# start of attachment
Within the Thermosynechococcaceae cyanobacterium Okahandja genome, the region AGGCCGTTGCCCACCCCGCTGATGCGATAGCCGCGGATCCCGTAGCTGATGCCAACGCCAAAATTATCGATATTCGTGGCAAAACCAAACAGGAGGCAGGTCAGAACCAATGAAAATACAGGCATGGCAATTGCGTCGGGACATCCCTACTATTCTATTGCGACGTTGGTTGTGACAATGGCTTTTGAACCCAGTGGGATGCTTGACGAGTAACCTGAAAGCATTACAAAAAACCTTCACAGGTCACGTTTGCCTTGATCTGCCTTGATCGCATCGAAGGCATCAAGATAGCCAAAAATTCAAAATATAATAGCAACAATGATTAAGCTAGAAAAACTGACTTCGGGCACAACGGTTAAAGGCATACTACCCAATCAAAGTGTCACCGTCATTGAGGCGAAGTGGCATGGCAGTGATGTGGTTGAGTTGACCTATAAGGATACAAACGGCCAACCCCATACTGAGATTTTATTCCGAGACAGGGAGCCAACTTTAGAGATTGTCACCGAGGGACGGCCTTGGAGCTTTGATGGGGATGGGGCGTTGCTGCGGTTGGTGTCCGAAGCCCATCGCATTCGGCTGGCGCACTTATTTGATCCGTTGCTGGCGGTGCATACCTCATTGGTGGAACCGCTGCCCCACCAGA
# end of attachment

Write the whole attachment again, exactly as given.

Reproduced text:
Within the Thermosynechococcaceae cyanobacterium Okahandja genome, the region AGGCCGTTGCCCACCCCGCTGATGCGATAGCCGCGGATCCCGTAGCTGATGCCAACGCCAAAATTATCGATATTCGTGGCAAAACCAAACAGGAGGCAGGTCAGAACCAATGAAAATACAGGCATGGCAATTGCGTCGGGACATCCCTACTATTCTATTGCGACGTTGGTTGTGACAATGGCTTTTGAACCCAGTGGGATGCTTGACGAGTAACCTGAAAGCATTACAAAAAACCTTCACAGGTCACGTTTGCCTTGATCTGCCTTGATCGCATCGAAGGCATCAAGATAGCCAAAAATTCAAAATATAATAGCAACAATGATTAAGCTAGAAAAACTGACTTCGGGCACAACGGTTAAAGGCATACTACCCAATCAAAGTGTCACCGTCATTGAGGCGAAGTGGCATGGCAGTGATGTGGTTGAGTTGACCTATAAGGATACAAACGGCCAACCCCATACTGAGATTTTATTCCGAGACAGGGAGCCAACTTTAGAGATTGTCACCGAGGGACGGCCTTGGAGCTTTGATGGGGATGGGGCGTTGCTGCGGTTGGTGTCCGAAGCCCATCGCATTCGGCTGGCGCACTTATTTGATCCGTTGCTGGCGGTGCATACCTCATTGGTGGAACCGCTGCCCCACCAGA